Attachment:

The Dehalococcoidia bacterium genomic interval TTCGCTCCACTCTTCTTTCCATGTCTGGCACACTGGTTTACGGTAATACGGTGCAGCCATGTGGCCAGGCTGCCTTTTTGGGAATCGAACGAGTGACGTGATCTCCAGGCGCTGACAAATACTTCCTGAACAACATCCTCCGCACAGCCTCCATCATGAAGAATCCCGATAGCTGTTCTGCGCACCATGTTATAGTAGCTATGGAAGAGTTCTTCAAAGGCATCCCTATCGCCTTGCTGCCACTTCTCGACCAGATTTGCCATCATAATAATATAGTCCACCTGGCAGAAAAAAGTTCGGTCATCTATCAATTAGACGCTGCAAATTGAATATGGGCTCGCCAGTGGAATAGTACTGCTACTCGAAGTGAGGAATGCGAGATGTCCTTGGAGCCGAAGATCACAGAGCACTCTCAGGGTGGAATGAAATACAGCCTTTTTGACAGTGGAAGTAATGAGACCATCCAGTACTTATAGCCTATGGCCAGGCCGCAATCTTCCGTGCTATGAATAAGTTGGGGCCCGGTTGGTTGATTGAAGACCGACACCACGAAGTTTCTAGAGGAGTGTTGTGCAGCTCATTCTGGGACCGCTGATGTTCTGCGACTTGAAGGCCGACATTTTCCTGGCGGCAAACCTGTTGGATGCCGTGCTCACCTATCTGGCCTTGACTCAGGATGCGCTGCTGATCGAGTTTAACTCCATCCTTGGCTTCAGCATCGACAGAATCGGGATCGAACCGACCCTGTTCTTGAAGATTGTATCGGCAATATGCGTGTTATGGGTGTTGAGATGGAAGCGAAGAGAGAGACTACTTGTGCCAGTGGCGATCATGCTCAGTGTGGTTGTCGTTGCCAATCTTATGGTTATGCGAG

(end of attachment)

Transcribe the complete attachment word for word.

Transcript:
The Dehalococcoidia bacterium genomic interval TTCGCTCCACTCTTCTTTCCATGTCTGGCACACTGGTTTACGGTAATACGGTGCAGCCATGTGGCCAGGCTGCCTTTTTGGGAATCGAACGAGTGACGTGATCTCCAGGCGCTGACAAATACTTCCTGAACAACATCCTCCGCACAGCCTCCATCATGAAGAATCCCGATAGCTGTTCTGCGCACCATGTTATAGTAGCTATGGAAGAGTTCTTCAAAGGCATCCCTATCGCCTTGCTGCCACTTCTCGACCAGATTTGCCATCATAATAATATAGTCCACCTGGCAGAAAAAAGTTCGGTCATCTATCAATTAGACGCTGCAAATTGAATATGGGCTCGCCAGTGGAATAGTACTGCTACTCGAAGTGAGGAATGCGAGATGTCCTTGGAGCCGAAGATCACAGAGCACTCTCAGGGTGGAATGAAATACAGCCTTTTTGACAGTGGAAGTAATGAGACCATCCAGTACTTATAGCCTATGGCCAGGCCGCAATCTTCCGTGCTATGAATAAGTTGGGGCCCGGTTGGTTGATTGAAGACCGACACCACGAAGTTTCTAGAGGAGTGTTGTGCAGCTCATTCTGGGACCGCTGATGTTCTGCGACTTGAAGGCCGACATTTTCCTGGCGGCAAACCTGTTGGATGCCGTGCTCACCTATCTGGCCTTGACTCAGGATGCGCTGCTGATCGAGTTTAACTCCATCCTTGGCTTCAGCATCGACAGAATCGGGATCGAACCGACCCTGTTCTTGAAGATTGTATCGGCAATATGCGTGTTATGGGTGTTGAGATGGAAGCGAAGAGAGAGACTACTTGTGCCAGTGGCGATCATGCTCAGTGTGGTTGTCGTTGCCAATCTTATGGTTATGCGAG